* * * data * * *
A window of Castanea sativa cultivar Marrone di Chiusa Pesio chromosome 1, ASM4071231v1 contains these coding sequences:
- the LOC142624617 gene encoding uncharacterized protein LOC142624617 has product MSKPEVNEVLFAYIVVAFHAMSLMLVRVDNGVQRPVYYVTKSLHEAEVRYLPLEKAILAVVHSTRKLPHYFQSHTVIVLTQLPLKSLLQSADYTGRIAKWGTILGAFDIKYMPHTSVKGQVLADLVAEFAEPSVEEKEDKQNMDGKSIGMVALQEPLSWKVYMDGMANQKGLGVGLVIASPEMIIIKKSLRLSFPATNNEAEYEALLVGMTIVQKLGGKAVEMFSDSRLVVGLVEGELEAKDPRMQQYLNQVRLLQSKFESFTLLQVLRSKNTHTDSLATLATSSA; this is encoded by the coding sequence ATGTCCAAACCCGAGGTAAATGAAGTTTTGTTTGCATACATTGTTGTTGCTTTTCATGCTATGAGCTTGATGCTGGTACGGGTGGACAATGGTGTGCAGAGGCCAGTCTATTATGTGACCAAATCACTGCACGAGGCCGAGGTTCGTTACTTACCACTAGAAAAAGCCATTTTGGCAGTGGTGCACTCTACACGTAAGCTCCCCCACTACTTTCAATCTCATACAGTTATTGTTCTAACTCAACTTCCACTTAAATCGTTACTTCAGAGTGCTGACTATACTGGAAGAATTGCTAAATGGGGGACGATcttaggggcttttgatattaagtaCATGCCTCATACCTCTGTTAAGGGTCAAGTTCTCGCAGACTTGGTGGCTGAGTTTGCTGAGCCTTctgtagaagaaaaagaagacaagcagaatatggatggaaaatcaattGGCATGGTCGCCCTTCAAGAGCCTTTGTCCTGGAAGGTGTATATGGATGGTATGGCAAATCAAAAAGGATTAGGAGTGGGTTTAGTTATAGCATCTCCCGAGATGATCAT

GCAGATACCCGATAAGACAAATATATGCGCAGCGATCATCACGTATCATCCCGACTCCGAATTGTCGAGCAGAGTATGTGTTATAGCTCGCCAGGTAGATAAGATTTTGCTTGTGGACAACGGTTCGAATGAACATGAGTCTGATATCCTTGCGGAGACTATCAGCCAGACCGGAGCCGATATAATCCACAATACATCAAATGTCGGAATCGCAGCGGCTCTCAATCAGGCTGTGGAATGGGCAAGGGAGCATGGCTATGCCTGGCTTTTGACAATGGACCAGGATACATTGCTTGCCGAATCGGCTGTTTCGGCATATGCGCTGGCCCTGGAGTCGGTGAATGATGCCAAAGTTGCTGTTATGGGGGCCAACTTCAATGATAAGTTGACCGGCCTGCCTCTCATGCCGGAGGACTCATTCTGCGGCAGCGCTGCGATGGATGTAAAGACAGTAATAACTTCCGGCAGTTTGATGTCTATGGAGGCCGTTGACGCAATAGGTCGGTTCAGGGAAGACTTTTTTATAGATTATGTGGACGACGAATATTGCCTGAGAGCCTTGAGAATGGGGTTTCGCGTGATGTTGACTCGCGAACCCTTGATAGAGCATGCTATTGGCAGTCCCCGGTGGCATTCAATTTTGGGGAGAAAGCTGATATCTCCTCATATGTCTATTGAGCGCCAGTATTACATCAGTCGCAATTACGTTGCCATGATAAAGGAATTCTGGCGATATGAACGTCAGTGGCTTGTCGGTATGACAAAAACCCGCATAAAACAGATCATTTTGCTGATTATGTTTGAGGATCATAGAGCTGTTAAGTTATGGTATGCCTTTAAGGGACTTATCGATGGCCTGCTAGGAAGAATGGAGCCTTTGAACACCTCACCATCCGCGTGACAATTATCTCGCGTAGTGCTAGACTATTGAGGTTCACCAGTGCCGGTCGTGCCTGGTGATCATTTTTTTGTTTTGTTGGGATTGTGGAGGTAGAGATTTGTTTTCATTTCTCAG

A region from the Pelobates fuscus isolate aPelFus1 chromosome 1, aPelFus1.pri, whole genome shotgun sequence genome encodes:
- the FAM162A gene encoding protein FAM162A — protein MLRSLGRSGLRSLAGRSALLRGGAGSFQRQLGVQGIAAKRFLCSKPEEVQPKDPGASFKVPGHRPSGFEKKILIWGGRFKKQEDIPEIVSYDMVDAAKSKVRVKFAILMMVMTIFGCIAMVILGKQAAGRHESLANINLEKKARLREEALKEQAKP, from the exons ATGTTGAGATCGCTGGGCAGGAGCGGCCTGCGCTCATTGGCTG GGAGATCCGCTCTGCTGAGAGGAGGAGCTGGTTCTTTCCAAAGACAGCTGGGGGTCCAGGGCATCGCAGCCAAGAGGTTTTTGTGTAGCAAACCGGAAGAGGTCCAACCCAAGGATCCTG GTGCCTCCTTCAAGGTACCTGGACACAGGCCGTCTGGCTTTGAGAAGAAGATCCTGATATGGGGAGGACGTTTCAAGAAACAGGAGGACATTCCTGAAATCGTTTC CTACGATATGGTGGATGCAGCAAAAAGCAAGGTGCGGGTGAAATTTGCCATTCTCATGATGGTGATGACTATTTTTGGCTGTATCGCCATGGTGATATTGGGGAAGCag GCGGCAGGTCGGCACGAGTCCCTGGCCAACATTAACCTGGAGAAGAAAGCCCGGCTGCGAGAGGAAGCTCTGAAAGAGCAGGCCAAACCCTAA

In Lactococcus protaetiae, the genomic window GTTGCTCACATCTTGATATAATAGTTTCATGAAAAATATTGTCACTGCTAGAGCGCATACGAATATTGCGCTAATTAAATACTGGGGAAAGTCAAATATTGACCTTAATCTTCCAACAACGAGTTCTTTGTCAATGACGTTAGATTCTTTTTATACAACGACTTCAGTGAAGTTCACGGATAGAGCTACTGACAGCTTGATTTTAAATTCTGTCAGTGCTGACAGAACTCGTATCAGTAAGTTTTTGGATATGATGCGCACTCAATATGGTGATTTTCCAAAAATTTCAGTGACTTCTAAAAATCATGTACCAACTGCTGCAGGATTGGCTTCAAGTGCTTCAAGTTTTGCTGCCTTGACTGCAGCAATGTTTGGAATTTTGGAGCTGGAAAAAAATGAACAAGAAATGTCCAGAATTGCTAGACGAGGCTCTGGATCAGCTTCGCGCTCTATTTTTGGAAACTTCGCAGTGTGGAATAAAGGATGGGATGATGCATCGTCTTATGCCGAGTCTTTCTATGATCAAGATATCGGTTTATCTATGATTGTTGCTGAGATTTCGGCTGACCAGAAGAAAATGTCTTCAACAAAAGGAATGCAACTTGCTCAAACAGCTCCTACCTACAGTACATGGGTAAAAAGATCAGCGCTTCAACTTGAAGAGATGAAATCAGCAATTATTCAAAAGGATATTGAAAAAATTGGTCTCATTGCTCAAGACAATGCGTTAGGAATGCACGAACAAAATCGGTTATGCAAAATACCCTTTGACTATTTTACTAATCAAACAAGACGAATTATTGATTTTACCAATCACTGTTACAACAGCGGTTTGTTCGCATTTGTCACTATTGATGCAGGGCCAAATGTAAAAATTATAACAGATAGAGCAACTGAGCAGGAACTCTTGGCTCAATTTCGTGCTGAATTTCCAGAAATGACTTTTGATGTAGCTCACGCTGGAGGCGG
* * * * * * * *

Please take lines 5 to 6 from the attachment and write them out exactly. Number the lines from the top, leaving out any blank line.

- the FAM162A gene encoding protein FAM162A — protein MLRSLGRSGLRSLAGRSALLRGGAGSFQRQLGVQGIAAKRFLCSKPEEVQPKDPGASFKVPGHRPSGFEKKILIWGGRFKKQEDIPEIVSYDMVDAAKSKVRVKFAILMMVMTIFGCIAMVILGKQAAGRHESLANINLEKKARLREEALKEQAKP, from the exons ATGTTGAGATCGCTGGGCAGGAGCGGCCTGCGCTCATTGGCTG GGAGATCCGCTCTGCTGAGAGGAGGAGCTGGTTCTTTCCAAAGACAGCTGGGGGTCCAGGGCATCGCAGCCAAGAGGTTTTTGTGTAGCAAACCGGAAGAGGTCCAACCCAAGGATCCTG GTGCCTCCTTCAAGGTACCTGGACACAGGCCGTCTGGCTTTGAGAAGAAGATCCTGATATGGGGAGGACGTTTCAAGAAACAGGAGGACATTCCTGAAATCGTTTC CTACGATATGGTGGATGCAGCAAAAAGCAAGGTGCGGGTGAAATTTGCCATTCTCATGATGGTGATGACTATTTTTGGCTGTATCGCCATGGTGATATTGGGGAAGCag GCGGCAGGTCGGCACGAGTCCCTGGCCAACATTAACCTGGAGAAGAAAGCCCGGCTGCGAGAGGAAGCTCTGAAAGAGCAGGCCAAACCCTAA

In Lactococcus protaetiae, the genomic window GTTGCTCACATCTTGATATAATAGTTTCATGAAAAATATTGTCACTGCTAGAGCGCATACGAATATTGCGCTAATTAAATACTGGGGAAAGTCAAATATTGACCTTAATCTTCCAACAACGAGTTCTTTGTCAATGACGTTAGATTCTTTTTATACAACGACTTCAGTGAAGTTCACGGATAGAGCTACTGACAGCTTGATTTTAAATTCTGTCAGTGCTGACAGAACTCGTATCAGTAAGTTTTTGGATATGATGCGCACTCAATATGGTGATTTTCCAAAAATTTCAGTGACTTCTAAAAATCATGTACCAACTGCTGCAGGATTGGCTTCAAGTGCTTCAAGTTTTGCTGCCTTGACTGCAGCAATGTTTGGAATTTTGGAGCTGGAAAAAAATGAACAAGAAATGTCCAGAATTGCTAGACGAGGCTCTGGATCAGCTTCGCGCTCTATTTTTGGAAACTTCGCAGTGTGGAATAAAGGATGGGATGATGCATCGTCTTATGCCGAGTCTTTCTATGATCAAGATATCGGTTTATCTATGATTGTTGCTGAGATTTCGGCTGACCAGAAGAAAATGTCTTCAACAAAAGGAATGCAACTTGCTCAAACAGCTCCTACCTACAGTACATGGGTAAAAAGATCAGCGCTTCAACTTGAAGAGATGAAATCAGCAATTATTCAAAAGGATATTGAAAAAATTGGTCTCATTGCTCAAGACAATGCGTTAGGAATGCACGAACAAAATCGGTTATGCAAAATACCCTTTGACTATTTTACTAATCAAACAAGACGAATTATTGATTTTACCAATCACTGTTACAACAGCGGTTTGTTCGCATTTGTCACTATTGATGCAGGGCCAAATGTAAAAATTATAACAGATAGAGCAACTGAGCAGGAACTCTTGGCTCAATTTCGTGCTGAATTTCCAGAAATGACTTTTGATGTAGCTCACGCTGGAGGCGG